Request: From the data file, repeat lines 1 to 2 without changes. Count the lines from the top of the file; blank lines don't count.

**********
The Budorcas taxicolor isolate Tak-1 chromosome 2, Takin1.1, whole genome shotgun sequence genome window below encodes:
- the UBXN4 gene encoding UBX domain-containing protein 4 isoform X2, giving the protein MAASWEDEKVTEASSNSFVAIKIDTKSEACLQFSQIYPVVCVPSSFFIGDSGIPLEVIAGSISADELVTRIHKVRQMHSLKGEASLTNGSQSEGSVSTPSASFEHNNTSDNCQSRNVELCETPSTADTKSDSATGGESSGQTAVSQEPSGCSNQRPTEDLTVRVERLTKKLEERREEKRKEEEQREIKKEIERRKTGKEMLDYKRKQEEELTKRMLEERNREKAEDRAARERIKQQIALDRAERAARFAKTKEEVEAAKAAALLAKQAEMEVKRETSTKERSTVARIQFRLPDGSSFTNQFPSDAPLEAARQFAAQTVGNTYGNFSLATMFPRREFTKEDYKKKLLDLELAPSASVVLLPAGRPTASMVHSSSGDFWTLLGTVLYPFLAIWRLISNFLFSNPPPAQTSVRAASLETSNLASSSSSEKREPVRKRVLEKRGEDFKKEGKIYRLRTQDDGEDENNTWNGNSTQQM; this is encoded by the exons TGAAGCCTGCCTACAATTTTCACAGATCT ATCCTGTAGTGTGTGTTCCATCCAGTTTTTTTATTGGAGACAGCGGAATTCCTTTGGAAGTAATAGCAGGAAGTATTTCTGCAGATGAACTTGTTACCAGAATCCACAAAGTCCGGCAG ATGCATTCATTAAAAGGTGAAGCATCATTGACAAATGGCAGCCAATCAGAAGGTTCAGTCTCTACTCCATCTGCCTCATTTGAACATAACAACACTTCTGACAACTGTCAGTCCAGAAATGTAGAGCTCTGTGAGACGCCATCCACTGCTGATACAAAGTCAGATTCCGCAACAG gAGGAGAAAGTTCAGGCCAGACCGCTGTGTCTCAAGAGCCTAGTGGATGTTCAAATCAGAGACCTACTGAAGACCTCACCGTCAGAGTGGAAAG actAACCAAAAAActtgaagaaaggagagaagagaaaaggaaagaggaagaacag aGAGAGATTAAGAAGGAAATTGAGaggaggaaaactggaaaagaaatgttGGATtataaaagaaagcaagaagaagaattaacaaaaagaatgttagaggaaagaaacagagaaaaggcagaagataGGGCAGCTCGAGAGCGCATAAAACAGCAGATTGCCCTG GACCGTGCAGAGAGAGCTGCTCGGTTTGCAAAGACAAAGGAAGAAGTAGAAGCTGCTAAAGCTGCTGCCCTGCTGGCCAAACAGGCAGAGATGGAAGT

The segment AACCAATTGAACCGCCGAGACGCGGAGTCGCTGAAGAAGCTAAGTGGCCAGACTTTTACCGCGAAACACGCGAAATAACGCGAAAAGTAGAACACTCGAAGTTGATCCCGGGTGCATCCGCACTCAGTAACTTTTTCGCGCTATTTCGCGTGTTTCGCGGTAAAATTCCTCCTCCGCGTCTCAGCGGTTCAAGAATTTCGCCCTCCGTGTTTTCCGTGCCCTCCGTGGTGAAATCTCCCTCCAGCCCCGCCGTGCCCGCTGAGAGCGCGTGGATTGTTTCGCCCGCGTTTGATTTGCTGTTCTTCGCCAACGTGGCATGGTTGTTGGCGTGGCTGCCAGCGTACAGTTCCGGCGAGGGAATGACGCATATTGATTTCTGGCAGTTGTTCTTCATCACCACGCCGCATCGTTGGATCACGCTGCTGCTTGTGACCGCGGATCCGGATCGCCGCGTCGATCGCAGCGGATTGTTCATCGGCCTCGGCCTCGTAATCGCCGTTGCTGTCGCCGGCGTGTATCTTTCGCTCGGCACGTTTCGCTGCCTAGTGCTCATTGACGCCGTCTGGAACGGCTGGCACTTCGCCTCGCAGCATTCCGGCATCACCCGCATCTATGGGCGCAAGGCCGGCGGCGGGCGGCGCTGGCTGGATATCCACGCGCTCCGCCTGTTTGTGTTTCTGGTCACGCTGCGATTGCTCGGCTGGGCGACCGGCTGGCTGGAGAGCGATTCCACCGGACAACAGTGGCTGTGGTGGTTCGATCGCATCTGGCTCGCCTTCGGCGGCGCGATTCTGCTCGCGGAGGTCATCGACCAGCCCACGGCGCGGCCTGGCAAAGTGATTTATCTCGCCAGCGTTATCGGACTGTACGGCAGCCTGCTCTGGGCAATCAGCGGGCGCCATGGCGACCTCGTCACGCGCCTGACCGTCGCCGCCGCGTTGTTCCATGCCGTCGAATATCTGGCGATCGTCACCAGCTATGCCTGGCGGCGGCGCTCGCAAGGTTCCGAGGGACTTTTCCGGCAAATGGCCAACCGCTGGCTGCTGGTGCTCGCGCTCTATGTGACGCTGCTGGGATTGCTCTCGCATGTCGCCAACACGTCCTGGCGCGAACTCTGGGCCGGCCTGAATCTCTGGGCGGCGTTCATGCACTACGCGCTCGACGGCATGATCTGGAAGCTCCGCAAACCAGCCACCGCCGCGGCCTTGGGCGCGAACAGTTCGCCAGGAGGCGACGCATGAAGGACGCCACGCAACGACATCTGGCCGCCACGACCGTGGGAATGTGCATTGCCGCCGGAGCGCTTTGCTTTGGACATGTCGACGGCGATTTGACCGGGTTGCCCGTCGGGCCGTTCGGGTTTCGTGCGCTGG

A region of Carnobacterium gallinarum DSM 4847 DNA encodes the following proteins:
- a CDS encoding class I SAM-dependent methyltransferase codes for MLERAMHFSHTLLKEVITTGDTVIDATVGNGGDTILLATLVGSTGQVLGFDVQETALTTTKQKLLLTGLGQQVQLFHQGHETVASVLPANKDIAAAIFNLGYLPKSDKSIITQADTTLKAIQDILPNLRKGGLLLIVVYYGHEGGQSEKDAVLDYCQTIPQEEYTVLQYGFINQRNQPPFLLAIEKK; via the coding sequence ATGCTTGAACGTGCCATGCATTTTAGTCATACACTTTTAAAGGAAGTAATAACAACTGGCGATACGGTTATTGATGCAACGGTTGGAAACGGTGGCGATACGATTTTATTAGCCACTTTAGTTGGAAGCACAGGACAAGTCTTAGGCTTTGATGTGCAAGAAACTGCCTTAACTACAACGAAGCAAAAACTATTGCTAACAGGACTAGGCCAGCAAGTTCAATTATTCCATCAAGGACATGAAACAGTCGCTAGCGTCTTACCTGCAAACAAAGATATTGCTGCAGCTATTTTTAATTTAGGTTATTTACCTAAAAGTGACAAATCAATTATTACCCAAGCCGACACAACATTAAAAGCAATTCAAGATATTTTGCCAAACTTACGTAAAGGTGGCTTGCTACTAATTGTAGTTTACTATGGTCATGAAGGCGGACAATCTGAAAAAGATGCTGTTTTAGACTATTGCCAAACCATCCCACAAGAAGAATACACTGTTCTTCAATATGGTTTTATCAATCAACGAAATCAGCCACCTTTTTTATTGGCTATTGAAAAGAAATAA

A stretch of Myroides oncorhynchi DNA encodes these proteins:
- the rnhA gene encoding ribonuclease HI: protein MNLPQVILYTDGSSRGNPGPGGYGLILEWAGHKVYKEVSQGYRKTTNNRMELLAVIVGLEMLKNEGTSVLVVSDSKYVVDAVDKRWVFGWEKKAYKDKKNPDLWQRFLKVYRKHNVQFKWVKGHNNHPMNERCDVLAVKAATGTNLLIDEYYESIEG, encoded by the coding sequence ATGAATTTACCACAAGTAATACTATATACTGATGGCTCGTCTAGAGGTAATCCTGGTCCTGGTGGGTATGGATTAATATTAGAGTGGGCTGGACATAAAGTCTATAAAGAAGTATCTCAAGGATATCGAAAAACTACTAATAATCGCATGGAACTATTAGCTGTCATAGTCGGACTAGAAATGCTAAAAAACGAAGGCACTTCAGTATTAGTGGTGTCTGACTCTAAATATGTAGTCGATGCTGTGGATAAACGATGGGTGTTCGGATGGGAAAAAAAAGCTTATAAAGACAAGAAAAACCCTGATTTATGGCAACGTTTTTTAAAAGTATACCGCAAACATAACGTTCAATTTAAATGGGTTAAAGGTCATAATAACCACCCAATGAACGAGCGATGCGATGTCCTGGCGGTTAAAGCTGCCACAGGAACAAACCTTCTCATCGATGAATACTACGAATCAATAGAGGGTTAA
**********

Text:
The Budorcas taxicolor isolate Tak-1 chromosome 2, Takin1.1, whole genome shotgun sequence genome window below encodes:
- the UBXN4 gene encoding UBX domain-containing protein 4 isoform X2, giving the protein MAASWEDEKVTEASSNSFVAIKIDTKSEACLQFSQIYPVVCVPSSFFIGDSGIPLEVIAGSISADELVTRIHKVRQMHSLKGEASLTNGSQSEGSVSTPSASFEHNNTSDNCQSRNVELCETPSTADTKSDSATGGESSGQTAVSQEPSGCSNQRPTEDLTVRVERLTKKLEERREEKRKEEEQREIKKEIERRKTGKEMLDYKRKQEEELTKRMLEERNREKAEDRAARERIKQQIALDRAERAARFAKTKEEVEAAKAAALLAKQAEMEVKRETSTKERSTVARIQFRLPDGSSFTNQFPSDAPLEAARQFAAQTVGNTYGNFSLATMFPRREFTKEDYKKKLLDLELAPSASVVLLPAGRPTASMVHSSSGDFWTLLGTVLYPFLAIWRLISNFLFSNPPPAQTSVRAASLETSNLASSSSSEKREPVRKRVLEKRGEDFKKEGKIYRLRTQDDGEDENNTWNGNSTQQM; this is encoded by the exons TGAAGCCTGCCTACAATTTTCACAGATCT ATCCTGTAGTGTGTGTTCCATCCAGTTTTTTTATTGGAGACAGCGGAATTCCTTTGGAAGTAATAGCAGGAAGTATTTCTGCAGATGAACTTGTTACCAGAATCCACAAAGTCCGGCAG ATGCATTCATTAAAAGGTGAAGCATCATTGACAAATGGCAGCCAATCAGAAGGTTCAGTCTCTACTCCATCTGCCTCATTTGAACATAACAACACTTCTGACAACTGTCAGTCCAGAAATGTAGAGCTCTGTGAGACGCCATCCACTGCTGATACAAAGTCAGATTCCGCAACAG gAGGAGAAAGTTCAGGCCAGACCGCTGTGTCTCAAGAGCCTAGTGGATGTTCAAATCAGAGACCTACTGAAGACCTCACCGTCAGAGTGGAAAG actAACCAAAAAActtgaagaaaggagagaagagaaaaggaaagaggaagaacag aGAGAGATTAAGAAGGAAATTGAGaggaggaaaactggaaaagaaatgttGGATtataaaagaaagcaagaagaagaattaacaaaaagaatgttagaggaaagaaacagagaaaaggcagaagataGGGCAGCTCGAGAGCGCATAAAACAGCAGATTGCCCTG GACCGTGCAGAGAGAGCTGCTCGGTTTGCAAAGACAAAGGAAGAAGTAGAAGCTGCTAAAGCTGCTGCCCTGCTGGCCAAACAGGCAGAGATGGAAGT